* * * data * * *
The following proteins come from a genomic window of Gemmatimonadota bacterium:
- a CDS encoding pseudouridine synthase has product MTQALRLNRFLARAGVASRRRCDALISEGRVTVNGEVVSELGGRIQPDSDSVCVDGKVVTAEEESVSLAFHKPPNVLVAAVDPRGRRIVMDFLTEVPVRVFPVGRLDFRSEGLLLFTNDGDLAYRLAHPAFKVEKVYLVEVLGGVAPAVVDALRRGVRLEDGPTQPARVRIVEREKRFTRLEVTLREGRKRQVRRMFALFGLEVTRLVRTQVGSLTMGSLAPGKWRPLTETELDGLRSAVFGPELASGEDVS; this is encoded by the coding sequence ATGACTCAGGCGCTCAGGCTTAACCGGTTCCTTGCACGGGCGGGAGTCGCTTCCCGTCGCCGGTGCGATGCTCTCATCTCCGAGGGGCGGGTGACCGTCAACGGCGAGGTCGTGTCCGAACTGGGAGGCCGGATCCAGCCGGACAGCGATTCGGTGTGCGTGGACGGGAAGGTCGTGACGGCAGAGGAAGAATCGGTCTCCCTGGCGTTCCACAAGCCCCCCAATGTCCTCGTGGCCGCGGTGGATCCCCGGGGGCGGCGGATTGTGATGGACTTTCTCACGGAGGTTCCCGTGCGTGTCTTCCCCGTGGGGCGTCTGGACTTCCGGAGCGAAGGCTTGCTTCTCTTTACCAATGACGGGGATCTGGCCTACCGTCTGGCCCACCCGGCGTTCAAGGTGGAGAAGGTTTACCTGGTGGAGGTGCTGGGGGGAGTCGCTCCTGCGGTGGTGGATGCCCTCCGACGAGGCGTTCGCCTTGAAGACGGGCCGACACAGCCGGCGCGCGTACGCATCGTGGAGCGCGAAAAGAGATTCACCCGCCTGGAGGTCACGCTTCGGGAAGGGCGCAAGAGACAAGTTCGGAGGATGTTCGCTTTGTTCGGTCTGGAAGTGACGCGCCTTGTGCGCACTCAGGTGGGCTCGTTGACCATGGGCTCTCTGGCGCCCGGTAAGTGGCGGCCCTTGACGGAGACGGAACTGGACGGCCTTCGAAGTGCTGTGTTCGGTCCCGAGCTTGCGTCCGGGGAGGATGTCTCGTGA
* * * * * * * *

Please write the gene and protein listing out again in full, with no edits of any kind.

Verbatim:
The following proteins come from a genomic window of Gemmatimonadota bacterium:
- a CDS encoding pseudouridine synthase has product MTQALRLNRFLARAGVASRRRCDALISEGRVTVNGEVVSELGGRIQPDSDSVCVDGKVVTAEEESVSLAFHKPPNVLVAAVDPRGRRIVMDFLTEVPVRVFPVGRLDFRSEGLLLFTNDGDLAYRLAHPAFKVEKVYLVEVLGGVAPAVVDALRRGVRLEDGPTQPARVRIVEREKRFTRLEVTLREGRKRQVRRMFALFGLEVTRLVRTQVGSLTMGSLAPGKWRPLTETELDGLRSAVFGPELASGEDVS; this is encoded by the coding sequence ATGACTCAGGCGCTCAGGCTTAACCGGTTCCTTGCACGGGCGGGAGTCGCTTCCCGTCGCCGGTGCGATGCTCTCATCTCCGAGGGGCGGGTGACCGTCAACGGCGAGGTCGTGTCCGAACTGGGAGGCCGGATCCAGCCGGACAGCGATTCGGTGTGCGTGGACGGGAAGGTCGTGACGGCAGAGGAAGAATCGGTCTCCCTGGCGTTCCACAAGCCCCCCAATGTCCTCGTGGCCGCGGTGGATCCCCGGGGGCGGCGGATTGTGATGGACTTTCTCACGGAGGTTCCCGTGCGTGTCTTCCCCGTGGGGCGTCTGGACTTCCGGAGCGAAGGCTTGCTTCTCTTTACCAATGACGGGGATCTGGCCTACCGTCTGGCCCACCCGGCGTTCAAGGTGGAGAAGGTTTACCTGGTGGAGGTGCTGGGGGGAGTCGCTCCTGCGGTGGTGGATGCCCTCCGACGAGGCGTTCGCCTTGAAGACGGGCCGACACAGCCGGCGCGCGTACGCATCGTGGAGCGCGAAAAGAGATTCACCCGCCTGGAGGTCACGCTTCGGGAAGGGCGCAAGAGACAAGTTCGGAGGATGTTCGCTTTGTTCGGTCTGGAAGTGACGCGCCTTGTGCGCACTCAGGTGGGCTCGTTGACCATGGGCTCTCTGGCGCCCGGTAAGTGGCGGCCCTTGACGGAGACGGAACTGGACGGCCTTCGAAGTGCTGTGTTCGGTCCCGAGCTTGCGTCCGGGGAGGATGTCTCGTGA